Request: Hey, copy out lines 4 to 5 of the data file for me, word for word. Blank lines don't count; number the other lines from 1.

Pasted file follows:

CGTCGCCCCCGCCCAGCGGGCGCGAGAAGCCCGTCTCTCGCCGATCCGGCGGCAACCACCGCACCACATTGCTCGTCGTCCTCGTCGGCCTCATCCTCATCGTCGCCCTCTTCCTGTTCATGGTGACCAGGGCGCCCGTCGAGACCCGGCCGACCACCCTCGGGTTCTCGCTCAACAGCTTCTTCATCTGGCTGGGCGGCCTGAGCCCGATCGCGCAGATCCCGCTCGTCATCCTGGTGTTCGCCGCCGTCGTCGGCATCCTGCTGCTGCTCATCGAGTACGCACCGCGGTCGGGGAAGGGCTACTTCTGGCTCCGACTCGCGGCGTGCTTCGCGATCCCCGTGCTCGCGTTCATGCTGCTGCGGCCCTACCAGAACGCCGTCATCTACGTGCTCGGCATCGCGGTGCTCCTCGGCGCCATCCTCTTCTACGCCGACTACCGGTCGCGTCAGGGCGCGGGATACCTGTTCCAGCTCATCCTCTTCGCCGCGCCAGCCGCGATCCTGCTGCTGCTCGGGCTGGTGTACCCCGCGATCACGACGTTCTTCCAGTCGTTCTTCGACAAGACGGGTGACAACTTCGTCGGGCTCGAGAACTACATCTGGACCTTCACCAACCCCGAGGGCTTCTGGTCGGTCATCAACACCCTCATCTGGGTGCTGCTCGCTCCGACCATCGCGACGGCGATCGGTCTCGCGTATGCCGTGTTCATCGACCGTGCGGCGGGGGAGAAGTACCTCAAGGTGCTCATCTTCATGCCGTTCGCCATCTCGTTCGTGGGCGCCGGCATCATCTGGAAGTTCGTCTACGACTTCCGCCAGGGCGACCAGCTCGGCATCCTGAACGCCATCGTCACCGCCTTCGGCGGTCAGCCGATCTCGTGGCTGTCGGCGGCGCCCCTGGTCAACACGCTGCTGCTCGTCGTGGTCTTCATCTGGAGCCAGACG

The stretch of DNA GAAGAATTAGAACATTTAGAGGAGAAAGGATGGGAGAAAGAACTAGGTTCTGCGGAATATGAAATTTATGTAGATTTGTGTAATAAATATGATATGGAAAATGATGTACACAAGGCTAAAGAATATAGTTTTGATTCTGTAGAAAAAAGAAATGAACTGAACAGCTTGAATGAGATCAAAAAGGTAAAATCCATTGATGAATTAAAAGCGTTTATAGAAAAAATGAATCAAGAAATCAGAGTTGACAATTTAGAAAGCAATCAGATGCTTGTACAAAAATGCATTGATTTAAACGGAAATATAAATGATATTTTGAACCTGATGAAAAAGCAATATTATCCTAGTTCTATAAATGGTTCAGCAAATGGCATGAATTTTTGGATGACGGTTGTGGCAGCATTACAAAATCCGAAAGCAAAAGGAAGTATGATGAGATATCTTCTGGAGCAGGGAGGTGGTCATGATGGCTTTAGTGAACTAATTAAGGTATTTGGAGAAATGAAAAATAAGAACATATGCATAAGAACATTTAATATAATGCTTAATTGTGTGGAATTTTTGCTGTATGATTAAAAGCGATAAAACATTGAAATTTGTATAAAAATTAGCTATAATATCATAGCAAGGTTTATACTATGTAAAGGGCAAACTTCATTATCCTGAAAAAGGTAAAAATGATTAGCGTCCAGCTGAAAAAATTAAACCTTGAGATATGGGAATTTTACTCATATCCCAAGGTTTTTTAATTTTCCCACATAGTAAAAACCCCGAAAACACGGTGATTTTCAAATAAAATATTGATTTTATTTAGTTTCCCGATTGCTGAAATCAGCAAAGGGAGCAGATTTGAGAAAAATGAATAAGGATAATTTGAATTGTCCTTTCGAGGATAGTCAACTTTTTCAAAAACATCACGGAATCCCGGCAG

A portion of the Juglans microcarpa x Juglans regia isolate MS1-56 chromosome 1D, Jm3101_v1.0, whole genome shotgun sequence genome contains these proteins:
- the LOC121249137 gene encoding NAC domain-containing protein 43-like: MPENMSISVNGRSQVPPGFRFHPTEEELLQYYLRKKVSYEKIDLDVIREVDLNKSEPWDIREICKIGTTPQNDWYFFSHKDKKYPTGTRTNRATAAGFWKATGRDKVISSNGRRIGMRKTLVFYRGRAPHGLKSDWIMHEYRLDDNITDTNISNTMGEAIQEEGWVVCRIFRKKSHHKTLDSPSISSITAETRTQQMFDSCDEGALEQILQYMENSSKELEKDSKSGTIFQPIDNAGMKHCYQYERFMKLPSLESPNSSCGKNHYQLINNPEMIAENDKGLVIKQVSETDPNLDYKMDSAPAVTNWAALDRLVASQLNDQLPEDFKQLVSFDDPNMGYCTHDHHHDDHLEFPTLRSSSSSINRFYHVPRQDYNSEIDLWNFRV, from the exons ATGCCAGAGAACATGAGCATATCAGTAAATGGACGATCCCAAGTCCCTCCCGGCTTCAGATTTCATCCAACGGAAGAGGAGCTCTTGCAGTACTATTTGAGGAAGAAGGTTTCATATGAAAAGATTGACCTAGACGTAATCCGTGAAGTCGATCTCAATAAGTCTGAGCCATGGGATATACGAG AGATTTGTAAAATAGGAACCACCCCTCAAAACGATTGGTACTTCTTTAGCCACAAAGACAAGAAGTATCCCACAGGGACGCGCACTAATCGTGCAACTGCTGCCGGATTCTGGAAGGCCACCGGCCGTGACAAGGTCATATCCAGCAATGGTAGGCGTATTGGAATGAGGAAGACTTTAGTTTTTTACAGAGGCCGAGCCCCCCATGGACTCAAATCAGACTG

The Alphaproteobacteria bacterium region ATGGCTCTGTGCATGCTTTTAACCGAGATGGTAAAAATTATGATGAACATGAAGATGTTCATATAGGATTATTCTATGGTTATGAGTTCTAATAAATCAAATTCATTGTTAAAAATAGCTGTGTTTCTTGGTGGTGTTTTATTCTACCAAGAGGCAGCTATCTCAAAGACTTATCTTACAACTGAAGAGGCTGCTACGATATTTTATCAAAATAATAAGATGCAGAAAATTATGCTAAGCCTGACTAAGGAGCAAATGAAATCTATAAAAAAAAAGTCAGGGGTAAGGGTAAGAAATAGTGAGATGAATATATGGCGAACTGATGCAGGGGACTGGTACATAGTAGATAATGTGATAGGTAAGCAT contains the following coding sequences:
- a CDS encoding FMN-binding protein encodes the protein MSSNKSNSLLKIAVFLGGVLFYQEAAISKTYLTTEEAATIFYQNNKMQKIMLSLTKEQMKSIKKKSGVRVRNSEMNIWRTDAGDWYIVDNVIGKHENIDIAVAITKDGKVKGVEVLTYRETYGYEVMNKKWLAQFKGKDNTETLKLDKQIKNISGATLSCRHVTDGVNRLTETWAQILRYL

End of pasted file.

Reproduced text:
- the LOC121249137 gene encoding NAC domain-containing protein 43-like: MPENMSISVNGRSQVPPGFRFHPTEEELLQYYLRKKVSYEKIDLDVIREVDLNKSEPWDIREICKIGTTPQNDWYFFSHKDKKYPTGTRTNRATAAGFWKATGRDKVISSNGRRIGMRKTLVFYRGRAPHGLKSDWIMHEYRLDDNITDTNISNTMGEAIQEEGWVVCRIFRKKSHHKTLDSPSISSITAETRTQQMFDSCDEGALEQILQYMENSSKELEKDSKSGTIFQPIDNAGMKHCYQYERFMKLPSLESPNSSCGKNHYQLINNPEMIAENDKGLVIKQVSETDPNLDYKMDSAPAVTNWAALDRLVASQLNDQLPEDFKQLVSFDDPNMGYCTHDHHHDDHLEFPTLRSSSSSINRFYHVPRQDYNSEIDLWNFRV, from the exons ATGCCAGAGAACATGAGCATATCAGTAAATGGACGATCCCAAGTCCCTCCCGGCTTCAGATTTCATCCAACGGAAGAGGAGCTCTTGCAGTACTATTTGAGGAAGAAGGTTTCATATGAAAAGATTGACCTAGACGTAATCCGTGAAGTCGATCTCAATAAGTCTGAGCCATGGGATATACGAG AGATTTGTAAAATAGGAACCACCCCTCAAAACGATTGGTACTTCTTTAGCCACAAAGACAAGAAGTATCCCACAGGGACGCGCACTAATCGTGCAACTGCTGCCGGATTCTGGAAGGCCACCGGCCGTGACAAGGTCATATCCAGCAATGGTAGGCGTATTGGAATGAGGAAGACTTTAGTTTTTTACAGAGGCCGAGCCCCCCATGGACTCAAATCAGACTG

The Alphaproteobacteria bacterium region ATGGCTCTGTGCATGCTTTTAACCGAGATGGTAAAAATTATGATGAACATGAAGATGTTCATATAGGATTATTCTATGGTTATGAGTTCTAATAAATCAAATTCATTGTTAAAAATAGCTGTGTTTCTTGGTGGTGTTTTATTCTACCAAGAGGCAGCTATCTCAAAGACTTATCTTACAACTGAAGAGGCTGCTACGATATTTTATCAAAATAATAAGATGCAGAAAATTATGCTAAGCCTGACTAAGGAGCAAATGAAATCTATAAAAAAAAAGTCAGGGGTAAGGGTAAGAAATAGTGAGATGAATATATGGCGAACTGATGCAGGGGACTGGTACATAGTAGATAATGTGATAGGTAAGCAT contains the following coding sequences: